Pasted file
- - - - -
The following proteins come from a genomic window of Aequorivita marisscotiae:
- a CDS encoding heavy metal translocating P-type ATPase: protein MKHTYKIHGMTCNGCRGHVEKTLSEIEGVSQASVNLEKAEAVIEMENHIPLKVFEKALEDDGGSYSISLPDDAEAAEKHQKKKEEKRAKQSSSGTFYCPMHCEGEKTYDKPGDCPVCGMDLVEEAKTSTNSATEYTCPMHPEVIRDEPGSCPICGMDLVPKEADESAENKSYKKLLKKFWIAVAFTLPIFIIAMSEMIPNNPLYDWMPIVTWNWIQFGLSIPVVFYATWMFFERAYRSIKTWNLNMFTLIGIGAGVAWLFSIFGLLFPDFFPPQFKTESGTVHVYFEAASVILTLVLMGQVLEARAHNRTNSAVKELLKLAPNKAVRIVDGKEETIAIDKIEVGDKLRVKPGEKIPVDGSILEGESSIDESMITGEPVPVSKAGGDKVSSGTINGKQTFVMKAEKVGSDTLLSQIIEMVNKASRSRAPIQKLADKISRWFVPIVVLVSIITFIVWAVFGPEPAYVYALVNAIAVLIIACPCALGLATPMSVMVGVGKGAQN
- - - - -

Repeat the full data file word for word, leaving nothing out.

The following proteins come from a genomic window of Aequorivita marisscotiae:
- a CDS encoding heavy metal translocating P-type ATPase: protein MKHTYKIHGMTCNGCRGHVEKTLSEIEGVSQASVNLEKAEAVIEMENHIPLKVFEKALEDDGGSYSISLPDDAEAAEKHQKKKEEKRAKQSSSGTFYCPMHCEGEKTYDKPGDCPVCGMDLVEEAKTSTNSATEYTCPMHPEVIRDEPGSCPICGMDLVPKEADESAENKSYKKLLKKFWIAVAFTLPIFIIAMSEMIPNNPLYDWMPIVTWNWIQFGLSIPVVFYATWMFFERAYRSIKTWNLNMFTLIGIGAGVAWLFSIFGLLFPDFFPPQFKTESGTVHVYFEAASVILTLVLMGQVLEARAHNRTNSAVKELLKLAPNKAVRIVDGKEETIAIDKIEVGDKLRVKPGEKIPVDGSILEGESSIDESMITGEPVPVSKAGGDKVSSGTINGKQTFVMKAEKVGSDTLLSQIIEMVNKASRSRAPIQKLADKISRWFVPIVVLVSIITFIVWAVFGPEPAYVYALVNAIAVLIIACPCALGLATPMSVMVGVGKGAQN